Managing anxiety in hospitalized dogs is an ongoing challenge in veterinary practice. For veterinary ophthalmologists, managing anxiety in dogs is a particular concern when performing presurgical diagnostic testing, including electroretinography (ERG), for cataract surgery.

Trazodone has been effectively used in dogs to reduce anxiety and facilitate veterinary procedures and postoperative confinement13 and is commonly administered orally to reduce stress and anxiety during hospitalization of veterinary patients. Trazodone is classified as a serotonin antagonist and reuptake inhibitor and is well-tolerated in dogs.4 Similarly, gabapentin, an antiepileptic drug that binds to voltage-gated calcium channels, acting presynaptically to decrease the release of excitatory neurotransmitters and that may increase brain concentrations of γ-aminobutyric acid or antagonize α-amino-3-hydroxy-5-methyl-4-isoxazolepropionic acid receptors, is thought to have anxiolytic and analgesic effects in dogs.59 Both medications reach clinically relevant plasma concentrations 2 hours after oral administration.4,7

Electroretinography involves recording electrical responses generated by retinal neurons and supporting cells when the eye is stimulated by light.10 In clinical practice, this test is commonly performed in dogs to evaluate for the presence of retinal function prior to cataract surgery and to distinguish retinal amaurosis from postretinal amaurosis.11 In these scenarios, clinicians often use short ERG protocols to assess overall retinal function rather than the longer, more-sophisticated protocols needed to diagnose specific photoreceptor conditions.1214

Little is known about the effects of trazodone or gabapentin on electrical responses of the retina, although their mechanisms of action indicate these medications may impact retinal cell function. Trazodone may affect serotonin signaling between amacrine neurons and bipolar cells in the retina.15 Gabapentin has been shown to have effects on voltage-gated calcium channels in retinal ganglion cells and, potentially, other cells in the retina of laboratory animals.16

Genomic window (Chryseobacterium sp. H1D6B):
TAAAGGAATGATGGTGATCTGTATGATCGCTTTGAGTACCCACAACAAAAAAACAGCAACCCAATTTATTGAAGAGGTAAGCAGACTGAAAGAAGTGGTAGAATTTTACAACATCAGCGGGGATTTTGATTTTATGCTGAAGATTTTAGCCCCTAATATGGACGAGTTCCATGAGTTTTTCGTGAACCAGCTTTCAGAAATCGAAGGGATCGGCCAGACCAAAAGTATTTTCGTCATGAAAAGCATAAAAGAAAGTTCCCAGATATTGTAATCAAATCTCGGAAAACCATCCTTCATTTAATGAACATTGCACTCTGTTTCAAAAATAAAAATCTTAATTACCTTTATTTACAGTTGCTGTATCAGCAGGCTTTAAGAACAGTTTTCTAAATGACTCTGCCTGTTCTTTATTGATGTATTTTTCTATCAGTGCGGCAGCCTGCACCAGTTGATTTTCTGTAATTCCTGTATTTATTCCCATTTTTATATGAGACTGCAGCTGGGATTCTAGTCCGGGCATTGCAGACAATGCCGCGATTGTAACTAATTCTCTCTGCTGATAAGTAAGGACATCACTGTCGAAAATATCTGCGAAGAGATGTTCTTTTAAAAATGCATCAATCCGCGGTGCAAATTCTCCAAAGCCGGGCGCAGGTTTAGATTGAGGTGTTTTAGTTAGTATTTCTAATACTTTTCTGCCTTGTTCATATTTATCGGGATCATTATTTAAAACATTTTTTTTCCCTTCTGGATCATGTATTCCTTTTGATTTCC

The objective of the study reported here was to compare ERG recordings obtained in clinically normal dogs before and after oral administration of gabapentin, trazodone, or a combination of both medications. Specifically, we wanted to determine whether trazodone or gabapentin would have clinically important effects on ERG responses in dogs.

Materials and Methods

Twelve clinically normal client-owned dogs from the veterinary community (ie, dogs owned by staff members and students) were used in the study. Dogs were included only if they did not have any history of vision deficits or ophthalmic disease, weighed between 10 and 40 kg, and were not receiving any medications other than routine parasite preventatives and if results of general physical and ophthalmic examinations were normal. The study protocol was approved by the Institutional Animal Care and Use Committee of The Ohio State University, and informed client consent was obtained.